An indestructible patientBMJ 2001; 323 doi: https://doi.org/10.1136/bmj.323.7303.57 (Published 07 July 2001) Cite this as: BMJ 2001;323:57
- Averil Stedeford ([email protected]), retired hospice consultant in psychological medicine
Recently I had the painful privilege of staying close to a friend—I shall call her M—through her final illness. M was 62 and suffering from lymphoma, diagnosed within a year of apparently successful treatment of carcinoma of the colon. Initial chemotherapy gave her a good remission, but when the lymphoma recurred it became clear that further aggressive treatment was inappropriate, and the decision was made to change to palliative care. After she confided this in me, I saw her regularly until her death five months later.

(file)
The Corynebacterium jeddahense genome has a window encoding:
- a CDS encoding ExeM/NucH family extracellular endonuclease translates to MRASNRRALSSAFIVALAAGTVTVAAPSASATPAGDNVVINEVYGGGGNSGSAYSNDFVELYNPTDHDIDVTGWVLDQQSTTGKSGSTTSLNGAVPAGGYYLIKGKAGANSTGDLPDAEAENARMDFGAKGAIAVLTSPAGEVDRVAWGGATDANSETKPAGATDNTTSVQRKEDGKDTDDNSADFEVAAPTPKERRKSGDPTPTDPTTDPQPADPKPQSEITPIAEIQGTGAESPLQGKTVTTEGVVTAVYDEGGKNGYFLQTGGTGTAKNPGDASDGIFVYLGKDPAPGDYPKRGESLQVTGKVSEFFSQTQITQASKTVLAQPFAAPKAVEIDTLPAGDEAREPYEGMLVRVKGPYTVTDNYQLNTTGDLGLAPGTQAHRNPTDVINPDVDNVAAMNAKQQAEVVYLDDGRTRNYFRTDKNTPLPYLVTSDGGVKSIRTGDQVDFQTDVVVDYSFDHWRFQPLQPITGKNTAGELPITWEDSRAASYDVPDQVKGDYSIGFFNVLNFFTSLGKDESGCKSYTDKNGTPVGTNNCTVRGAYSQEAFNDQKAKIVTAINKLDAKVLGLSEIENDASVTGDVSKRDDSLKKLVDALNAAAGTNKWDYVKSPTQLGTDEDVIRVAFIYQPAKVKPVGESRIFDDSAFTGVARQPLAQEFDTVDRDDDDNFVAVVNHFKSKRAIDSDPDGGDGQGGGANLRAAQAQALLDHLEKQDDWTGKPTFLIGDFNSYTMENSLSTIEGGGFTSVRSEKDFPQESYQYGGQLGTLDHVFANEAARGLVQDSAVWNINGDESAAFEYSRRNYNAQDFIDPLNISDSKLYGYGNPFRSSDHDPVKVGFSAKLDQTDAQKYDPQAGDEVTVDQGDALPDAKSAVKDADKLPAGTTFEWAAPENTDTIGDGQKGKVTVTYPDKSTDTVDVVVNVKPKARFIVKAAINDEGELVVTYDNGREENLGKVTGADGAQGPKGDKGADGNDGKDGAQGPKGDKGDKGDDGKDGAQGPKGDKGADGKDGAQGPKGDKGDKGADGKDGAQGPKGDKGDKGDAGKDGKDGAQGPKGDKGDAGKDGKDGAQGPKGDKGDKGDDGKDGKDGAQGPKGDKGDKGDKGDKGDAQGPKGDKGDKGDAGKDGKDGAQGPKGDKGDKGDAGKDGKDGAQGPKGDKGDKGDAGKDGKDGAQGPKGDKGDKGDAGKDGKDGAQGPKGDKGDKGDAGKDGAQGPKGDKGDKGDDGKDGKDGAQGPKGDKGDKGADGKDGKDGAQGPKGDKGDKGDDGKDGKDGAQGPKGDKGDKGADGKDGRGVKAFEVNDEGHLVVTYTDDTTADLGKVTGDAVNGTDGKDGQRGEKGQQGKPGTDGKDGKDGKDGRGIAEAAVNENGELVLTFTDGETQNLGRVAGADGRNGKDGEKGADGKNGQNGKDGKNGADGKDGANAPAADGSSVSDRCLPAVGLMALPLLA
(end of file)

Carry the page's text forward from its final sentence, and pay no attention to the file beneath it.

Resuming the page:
“It seems she was crying out to die and we missed it”
M was a woman with a great zest for living. On the day that palliative care was decided on, she began to plan a party, which she said would be “more important than my funeral.” Two months later this took place, bringing together her family, friends she had made through her professional life and her artistic interests, and neighbours. She had required several transfusions to keep her going. More blood two …
Log in using your username and password
Log in through your institution
Register for a free trial to thebmj.com to receive unlimited access to all content on thebmj.com for 14 days.
Sign up for a free trial